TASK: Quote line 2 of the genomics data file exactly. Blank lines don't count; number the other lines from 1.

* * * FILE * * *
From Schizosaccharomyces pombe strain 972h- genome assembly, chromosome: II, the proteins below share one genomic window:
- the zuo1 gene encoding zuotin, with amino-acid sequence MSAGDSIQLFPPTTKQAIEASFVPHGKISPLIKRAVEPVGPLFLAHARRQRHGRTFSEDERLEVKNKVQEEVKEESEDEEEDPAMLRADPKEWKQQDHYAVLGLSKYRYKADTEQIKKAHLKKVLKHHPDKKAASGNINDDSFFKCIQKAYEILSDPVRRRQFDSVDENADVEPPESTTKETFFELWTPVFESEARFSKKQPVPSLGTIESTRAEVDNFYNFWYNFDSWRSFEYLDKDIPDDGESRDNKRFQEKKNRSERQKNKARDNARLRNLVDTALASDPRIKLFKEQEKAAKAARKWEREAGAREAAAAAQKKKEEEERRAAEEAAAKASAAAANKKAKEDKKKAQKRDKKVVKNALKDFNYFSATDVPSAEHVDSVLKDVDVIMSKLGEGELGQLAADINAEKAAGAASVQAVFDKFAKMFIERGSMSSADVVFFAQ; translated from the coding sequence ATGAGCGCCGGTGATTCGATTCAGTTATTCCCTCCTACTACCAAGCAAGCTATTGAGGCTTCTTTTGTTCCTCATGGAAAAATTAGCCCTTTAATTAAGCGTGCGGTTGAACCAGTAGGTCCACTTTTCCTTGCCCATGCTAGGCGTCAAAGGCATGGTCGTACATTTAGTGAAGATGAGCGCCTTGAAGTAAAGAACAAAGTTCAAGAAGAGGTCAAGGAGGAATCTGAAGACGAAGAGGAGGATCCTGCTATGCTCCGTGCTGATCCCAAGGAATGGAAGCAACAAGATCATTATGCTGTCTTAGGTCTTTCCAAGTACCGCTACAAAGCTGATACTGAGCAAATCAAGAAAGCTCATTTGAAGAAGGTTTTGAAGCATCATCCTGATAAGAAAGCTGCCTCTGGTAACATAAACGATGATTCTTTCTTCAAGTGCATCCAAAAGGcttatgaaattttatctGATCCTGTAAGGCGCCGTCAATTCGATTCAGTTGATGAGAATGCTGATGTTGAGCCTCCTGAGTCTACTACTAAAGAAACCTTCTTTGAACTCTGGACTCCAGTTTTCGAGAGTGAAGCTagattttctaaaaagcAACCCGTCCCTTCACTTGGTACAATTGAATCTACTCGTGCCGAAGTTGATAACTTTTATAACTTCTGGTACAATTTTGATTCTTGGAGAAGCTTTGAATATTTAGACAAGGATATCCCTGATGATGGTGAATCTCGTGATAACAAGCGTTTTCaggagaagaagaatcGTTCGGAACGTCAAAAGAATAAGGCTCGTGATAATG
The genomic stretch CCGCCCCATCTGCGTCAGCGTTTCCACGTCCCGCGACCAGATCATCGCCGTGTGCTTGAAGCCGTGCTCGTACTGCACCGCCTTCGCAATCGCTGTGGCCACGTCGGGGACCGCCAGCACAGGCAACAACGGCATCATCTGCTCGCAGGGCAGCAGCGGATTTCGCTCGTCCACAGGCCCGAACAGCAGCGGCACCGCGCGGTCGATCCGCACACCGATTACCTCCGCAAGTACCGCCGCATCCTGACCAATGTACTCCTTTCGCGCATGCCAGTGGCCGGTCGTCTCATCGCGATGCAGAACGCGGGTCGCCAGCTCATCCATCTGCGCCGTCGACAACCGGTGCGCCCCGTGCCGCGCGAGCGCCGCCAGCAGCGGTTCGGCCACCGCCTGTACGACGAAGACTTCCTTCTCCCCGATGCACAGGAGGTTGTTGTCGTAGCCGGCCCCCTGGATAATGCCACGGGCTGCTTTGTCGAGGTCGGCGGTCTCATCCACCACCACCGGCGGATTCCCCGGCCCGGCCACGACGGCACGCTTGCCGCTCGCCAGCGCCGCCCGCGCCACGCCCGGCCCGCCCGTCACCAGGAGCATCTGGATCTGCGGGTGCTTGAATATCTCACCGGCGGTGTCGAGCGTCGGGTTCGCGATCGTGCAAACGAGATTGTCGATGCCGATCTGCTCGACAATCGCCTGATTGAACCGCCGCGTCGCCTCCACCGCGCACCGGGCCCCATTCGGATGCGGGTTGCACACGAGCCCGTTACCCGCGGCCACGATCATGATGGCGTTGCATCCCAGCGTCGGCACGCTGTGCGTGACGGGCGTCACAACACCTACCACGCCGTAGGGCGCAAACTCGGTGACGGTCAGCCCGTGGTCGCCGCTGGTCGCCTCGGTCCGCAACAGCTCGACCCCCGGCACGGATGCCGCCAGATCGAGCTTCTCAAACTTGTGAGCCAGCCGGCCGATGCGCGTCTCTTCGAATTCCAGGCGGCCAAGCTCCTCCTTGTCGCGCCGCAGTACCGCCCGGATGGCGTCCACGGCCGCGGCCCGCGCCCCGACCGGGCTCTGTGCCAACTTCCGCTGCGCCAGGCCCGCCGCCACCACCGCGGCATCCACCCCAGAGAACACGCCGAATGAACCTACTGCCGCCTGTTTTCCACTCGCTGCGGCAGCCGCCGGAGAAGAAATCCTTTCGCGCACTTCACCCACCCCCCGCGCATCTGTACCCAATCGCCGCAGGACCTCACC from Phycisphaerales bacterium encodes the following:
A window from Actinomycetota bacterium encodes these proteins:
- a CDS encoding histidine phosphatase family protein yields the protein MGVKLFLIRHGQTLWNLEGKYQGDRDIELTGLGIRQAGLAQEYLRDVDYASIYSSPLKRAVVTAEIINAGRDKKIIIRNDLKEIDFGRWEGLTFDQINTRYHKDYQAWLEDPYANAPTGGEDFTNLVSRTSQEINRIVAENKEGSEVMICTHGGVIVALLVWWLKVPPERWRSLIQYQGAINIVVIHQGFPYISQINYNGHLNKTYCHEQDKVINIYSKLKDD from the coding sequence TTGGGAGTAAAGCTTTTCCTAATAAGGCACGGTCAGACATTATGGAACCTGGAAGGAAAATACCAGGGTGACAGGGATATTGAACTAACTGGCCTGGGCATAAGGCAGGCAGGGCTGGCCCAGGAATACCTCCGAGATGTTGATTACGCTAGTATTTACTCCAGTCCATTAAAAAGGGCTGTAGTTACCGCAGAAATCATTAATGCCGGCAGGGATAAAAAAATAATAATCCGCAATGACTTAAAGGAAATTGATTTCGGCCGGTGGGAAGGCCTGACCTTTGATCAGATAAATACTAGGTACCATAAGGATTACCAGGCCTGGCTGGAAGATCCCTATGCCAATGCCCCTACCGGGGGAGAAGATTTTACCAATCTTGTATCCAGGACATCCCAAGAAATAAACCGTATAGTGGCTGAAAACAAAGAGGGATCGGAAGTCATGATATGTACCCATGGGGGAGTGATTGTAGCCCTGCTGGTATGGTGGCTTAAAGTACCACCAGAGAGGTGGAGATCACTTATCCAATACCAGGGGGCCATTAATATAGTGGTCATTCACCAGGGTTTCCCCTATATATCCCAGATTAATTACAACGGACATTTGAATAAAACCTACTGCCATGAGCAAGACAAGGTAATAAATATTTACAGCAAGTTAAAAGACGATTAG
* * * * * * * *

- the zuo1 gene encoding zuotin, with amino-acid sequence MSAGDSIQLFPPTTKQAIEASFVPHGKISPLIKRAVEPVGPLFLAHARRQRHGRTFSEDERLEVKNKVQEEVKEESEDEEEDPAMLRADPKEWKQQDHYAVLGLSKYRYKADTEQIKKAHLKKVLKHHPDKKAASGNINDDSFFKCIQKAYEILSDPVRRRQFDSVDENADVEPPESTTKETFFELWTPVFESEARFSKKQPVPSLGTIESTRAEVDNFYNFWYNFDSWRSFEYLDKDIPDDGESRDNKRFQEKKNRSERQKNKARDNARLRNLVDTALASDPRIKLFKEQEKAAKAARKWEREAGAREAAAAAQKKKEEEERRAAEEAAAKASAAAANKKAKEDKKKAQKRDKKVVKNALKDFNYFSATDVPSAEHVDSVLKDVDVIMSKLGEGELGQLAADINAEKAAGAASVQAVFDKFAKMFIERGSMSSADVVFFAQ; translated from the coding sequence ATGAGCGCCGGTGATTCGATTCAGTTATTCCCTCCTACTACCAAGCAAGCTATTGAGGCTTCTTTTGTTCCTCATGGAAAAATTAGCCCTTTAATTAAGCGTGCGGTTGAACCAGTAGGTCCACTTTTCCTTGCCCATGCTAGGCGTCAAAGGCATGGTCGTACATTTAGTGAAGATGAGCGCCTTGAAGTAAAGAACAAAGTTCAAGAAGAGGTCAAGGAGGAATCTGAAGACGAAGAGGAGGATCCTGCTATGCTCCGTGCTGATCCCAAGGAATGGAAGCAACAAGATCATTATGCTGTCTTAGGTCTTTCCAAGTACCGCTACAAAGCTGATACTGAGCAAATCAAGAAAGCTCATTTGAAGAAGGTTTTGAAGCATCATCCTGATAAGAAAGCTGCCTCTGGTAACATAAACGATGATTCTTTCTTCAAGTGCATCCAAAAGGcttatgaaattttatctGATCCTGTAAGGCGCCGTCAATTCGATTCAGTTGATGAGAATGCTGATGTTGAGCCTCCTGAGTCTACTACTAAAGAAACCTTCTTTGAACTCTGGACTCCAGTTTTCGAGAGTGAAGCTagattttctaaaaagcAACCCGTCCCTTCACTTGGTACAATTGAATCTACTCGTGCCGAAGTTGATAACTTTTATAACTTCTGGTACAATTTTGATTCTTGGAGAAGCTTTGAATATTTAGACAAGGATATCCCTGATGATGGTGAATCTCGTGATAACAAGCGTTTTCaggagaagaagaatcGTTCGGAACGTCAAAAGAATAAGGCTCGTGATAATG